Post your results to help others because for people with ATI gpus prior to HD series (r100-r500 probably) this will be a recurring problem.
Slackware folks might want to offer an additional kernel in extra just for this problem if the open source drivers are not adequate.
You are correct I need the 9.3 drivers since it is a radeon xpress card. The open drivers I have installed are not enough to do what I need them to do. They work ok but they seem to crash a lot. I used the kernel config file from the generic slackware kernel when I built the new one and I would have though they had those in since this kernel works. I will take a look and see exactly what they did though.
I should have pointed out one more thing. After booting with functioning setup, issue lspci as root. Then note relevant entries such as pci bridge. If this is ati sb700, you'll want the atiixp. In the kernel config that is:
Device Drivers -> ATA/ATAPI... -> ATI IXP chipset
SCSI... scsi device support
SCSI scsi disk support
SCSI scsi generic support
Serial ATA SATA ACPI
Serial ATA SATA Port Multiplier
Serial ATA AHCI SATA
Serial ATA -> ATA SFF Support
Serial ATA -> ATA SFF Support ->AMD/NVIDIA PATA
Serial ATA -> ATA SFF Support ->ATI PATA
Serial ATA -> ATA SFF Support ->Generic PATA
Device Drivers -> Graphics support -> /dev/agpgart (M) (module)
Device Drivers -> Graphics support -> Direct Rendering N (NO)
Device Drivers -> Graphics support -> Support for frame buffers (Y) but make sure all FBs under it are unchecked or say N or NO.
File Systems -> Second Extended
File Systems -> EXT3
File Systems -> The Extended 4 (if you use this)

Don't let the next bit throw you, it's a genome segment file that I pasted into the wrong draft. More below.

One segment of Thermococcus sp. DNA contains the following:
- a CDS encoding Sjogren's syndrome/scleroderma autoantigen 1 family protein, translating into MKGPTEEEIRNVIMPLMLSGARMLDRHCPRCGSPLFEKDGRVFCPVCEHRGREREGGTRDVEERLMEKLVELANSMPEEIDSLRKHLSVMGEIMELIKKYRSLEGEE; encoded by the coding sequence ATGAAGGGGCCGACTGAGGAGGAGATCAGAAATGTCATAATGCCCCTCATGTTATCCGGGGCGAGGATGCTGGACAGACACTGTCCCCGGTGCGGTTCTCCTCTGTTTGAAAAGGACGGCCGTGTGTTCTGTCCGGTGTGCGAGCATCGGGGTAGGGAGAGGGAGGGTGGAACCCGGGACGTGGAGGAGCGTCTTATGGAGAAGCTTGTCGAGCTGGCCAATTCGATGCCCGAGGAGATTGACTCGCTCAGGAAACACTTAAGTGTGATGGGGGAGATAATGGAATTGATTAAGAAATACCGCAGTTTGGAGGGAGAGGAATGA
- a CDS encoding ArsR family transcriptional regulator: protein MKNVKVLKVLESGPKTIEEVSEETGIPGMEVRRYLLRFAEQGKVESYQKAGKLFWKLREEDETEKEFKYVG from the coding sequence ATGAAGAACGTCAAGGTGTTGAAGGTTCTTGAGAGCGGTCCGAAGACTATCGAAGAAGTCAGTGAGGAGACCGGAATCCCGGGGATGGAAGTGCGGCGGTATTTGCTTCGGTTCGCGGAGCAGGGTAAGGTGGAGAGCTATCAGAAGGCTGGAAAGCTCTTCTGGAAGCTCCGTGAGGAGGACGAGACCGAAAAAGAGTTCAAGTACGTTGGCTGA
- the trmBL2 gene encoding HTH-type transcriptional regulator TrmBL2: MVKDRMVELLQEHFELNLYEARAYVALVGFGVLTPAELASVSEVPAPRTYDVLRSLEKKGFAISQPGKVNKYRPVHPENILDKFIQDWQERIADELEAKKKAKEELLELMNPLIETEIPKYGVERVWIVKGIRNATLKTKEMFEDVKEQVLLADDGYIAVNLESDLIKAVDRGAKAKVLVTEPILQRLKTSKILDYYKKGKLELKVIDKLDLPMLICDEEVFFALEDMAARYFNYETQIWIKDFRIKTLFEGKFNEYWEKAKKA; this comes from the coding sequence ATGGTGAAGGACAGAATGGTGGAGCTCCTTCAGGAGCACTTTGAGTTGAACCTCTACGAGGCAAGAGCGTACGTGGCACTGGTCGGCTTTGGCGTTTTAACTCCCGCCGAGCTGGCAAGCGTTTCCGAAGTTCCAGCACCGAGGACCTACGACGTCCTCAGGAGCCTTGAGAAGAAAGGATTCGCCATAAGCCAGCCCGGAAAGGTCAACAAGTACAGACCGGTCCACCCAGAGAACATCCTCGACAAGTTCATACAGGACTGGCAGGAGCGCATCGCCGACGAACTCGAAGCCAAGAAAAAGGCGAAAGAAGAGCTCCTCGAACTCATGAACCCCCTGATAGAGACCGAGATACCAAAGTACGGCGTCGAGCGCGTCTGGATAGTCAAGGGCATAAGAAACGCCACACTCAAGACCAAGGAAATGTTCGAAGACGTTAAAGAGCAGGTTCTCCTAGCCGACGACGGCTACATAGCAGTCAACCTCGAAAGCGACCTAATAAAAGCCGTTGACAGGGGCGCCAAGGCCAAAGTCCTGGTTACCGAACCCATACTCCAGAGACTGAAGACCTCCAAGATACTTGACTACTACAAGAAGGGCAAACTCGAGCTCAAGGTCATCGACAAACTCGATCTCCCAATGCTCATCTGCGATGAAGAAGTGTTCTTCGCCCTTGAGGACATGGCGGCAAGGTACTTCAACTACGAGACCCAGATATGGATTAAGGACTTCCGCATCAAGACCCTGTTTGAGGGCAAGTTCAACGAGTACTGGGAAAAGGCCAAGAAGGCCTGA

File Systems -> others you use (xfs, jfs, reiserfs)
This is obviously only partially useful for kernel config. The above worked for me, in those areas, but your hardware is likely different and you may need to adjust. This is also from my fairly recent config and 2.6.27.xx might not be exactly the same but this should give an idea.
AuroraZero, you will also have to downgrade all of Xorg if you really want to stick with the catalyst drivers, and doing that is just asking for problems. If you must stick with catalyst, use an older distribution. Honestly, though, I would spend more time trying to get the radeon drivers working properly than I would on getting fglrx running.
I think I may have to try to get the open drivers to work. I do not want to downgrade Xorg at all. I am sure someone will make either the catalyst drivers work or the open drivers will get better. It is a Xpress 200m. The laptop is a Hp ZV6000 and I love it except for this little problem.
Try what comes standard with slackware and try the xorg.conf file I posted above but change radeonhd to radeon. Your chipset is not likely to be supported by radeonhd.
If that doesn't work or you need better, look into compiling newer libdrm, mesa, xf86-video-ati. Maybe before doing that run through the logs (mesa and radeon) for r300 to see if improvements are likely. You could also try newer 2.6.33-rc3 kernel.
I believe you need to use the 'radeon' driver *not* 'radeonhd'. RadeonHD is for r500, r600, and r700 GPUs. The Xpress 200 does not fall into the category, as I understand it (though the Xpress 1200/1250/1270 do).
As I suggested earlier, in the shorter xorg.conf I gave you, change radeonhd to radeon. I suggested radeonhd prior to knowing what your card was.
But when reviewing your xorg.conf, you are using the radeon driver. You could remove everything with # in front for clarity. Also you can probably safely get rid of everything with depth less than 16 and maybe only keep 16 and 24. I only have 24 in my xorg.
Another thing you could try is renaming xorg.conf so you have a backup and starting X without any xorg. It's not supposed to be needed anymore. I still use it because I sometimes tell it to run radeonhd or fglrx.
adamk75 suggested compiling newer mesa as 7.5 he thought had a bug. You could compile this yourself but you could also move to slackware-current which probably already is up to 7.7 along with newer libdrm and xf86-video-ati.
You'll also have to tell us what problem your having with the open-source drivers. Look through dmesg, lspci (as root), lsmod.
Also do glxinfo and glxgears from CLI in X and maybe some message will be given.
Also look through /var/log/Xorg.0.log for errors and warnings.
cat /var/log/Xorg.0.log | grep EE
cat /var/log/Xorg.0.log | grep WW